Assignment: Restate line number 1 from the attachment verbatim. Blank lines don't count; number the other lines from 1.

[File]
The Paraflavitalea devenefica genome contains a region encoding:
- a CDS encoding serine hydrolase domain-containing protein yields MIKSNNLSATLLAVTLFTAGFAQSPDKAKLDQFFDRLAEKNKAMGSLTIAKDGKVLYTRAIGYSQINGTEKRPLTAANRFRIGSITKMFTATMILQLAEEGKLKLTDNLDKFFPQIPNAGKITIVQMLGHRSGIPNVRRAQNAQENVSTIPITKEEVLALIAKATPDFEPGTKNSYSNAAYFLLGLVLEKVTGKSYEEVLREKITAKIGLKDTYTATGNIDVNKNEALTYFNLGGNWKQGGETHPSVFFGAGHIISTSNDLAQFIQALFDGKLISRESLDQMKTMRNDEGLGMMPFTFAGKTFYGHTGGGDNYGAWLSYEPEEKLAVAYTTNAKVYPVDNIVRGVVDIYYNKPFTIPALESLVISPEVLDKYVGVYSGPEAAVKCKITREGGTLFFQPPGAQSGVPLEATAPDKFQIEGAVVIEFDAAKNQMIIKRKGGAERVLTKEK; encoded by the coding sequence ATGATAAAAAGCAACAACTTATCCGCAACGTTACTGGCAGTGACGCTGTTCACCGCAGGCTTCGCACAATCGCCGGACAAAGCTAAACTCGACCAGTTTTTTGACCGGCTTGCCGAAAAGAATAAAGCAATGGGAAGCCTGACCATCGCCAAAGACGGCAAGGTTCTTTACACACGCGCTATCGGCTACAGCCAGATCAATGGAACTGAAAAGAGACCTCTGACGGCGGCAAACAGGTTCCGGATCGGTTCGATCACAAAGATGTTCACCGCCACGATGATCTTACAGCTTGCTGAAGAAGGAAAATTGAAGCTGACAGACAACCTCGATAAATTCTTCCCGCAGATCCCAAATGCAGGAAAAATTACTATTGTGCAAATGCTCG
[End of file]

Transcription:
The Paraflavitalea devenefica genome contains a region encoding: